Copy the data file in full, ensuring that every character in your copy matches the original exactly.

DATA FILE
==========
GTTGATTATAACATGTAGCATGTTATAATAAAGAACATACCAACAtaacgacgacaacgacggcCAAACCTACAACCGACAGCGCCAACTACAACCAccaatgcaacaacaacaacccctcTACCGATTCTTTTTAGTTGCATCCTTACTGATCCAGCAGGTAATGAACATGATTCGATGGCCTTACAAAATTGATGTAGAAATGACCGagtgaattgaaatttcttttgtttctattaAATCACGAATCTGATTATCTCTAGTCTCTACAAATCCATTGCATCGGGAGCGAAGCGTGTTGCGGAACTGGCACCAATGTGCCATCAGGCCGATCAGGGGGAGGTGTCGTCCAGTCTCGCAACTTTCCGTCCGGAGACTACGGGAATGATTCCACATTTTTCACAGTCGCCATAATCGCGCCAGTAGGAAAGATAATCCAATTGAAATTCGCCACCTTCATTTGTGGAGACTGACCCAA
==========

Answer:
GTTGATTATAACATGTAGCATGTTATAATAAAGAACATACCAACAtaacgacgacaacgacggcCAAACCTACAACCGACAGCGCCAACTACAACCAccaatgcaacaacaacaacccctcTACCGATTCTTTTTAGTTGCATCCTTACTGATCCAGCAGGTAATGAACATGATTCGATGGCCTTACAAAATTGATGTAGAAATGACCGagtgaattgaaatttcttttgtttctattaAATCACGAATCTGATTATCTCTAGTCTCTACAAATCCATTGCATCGGGAGCGAAGCGTGTTGCGGAACTGGCACCAATGTGCCATCAGGCCGATCAGGGGGAGGTGTCGTCCAGTCTCGCAACTTTCCGTCCGGAGACTACGGGAATGATTCCACATTTTTCACAGTCGCCATAATCGCGCCAGTAGGAAAGATAATCCAATTGAAATTCGCCACCTTCATTTGTGGAGACTGACCCAA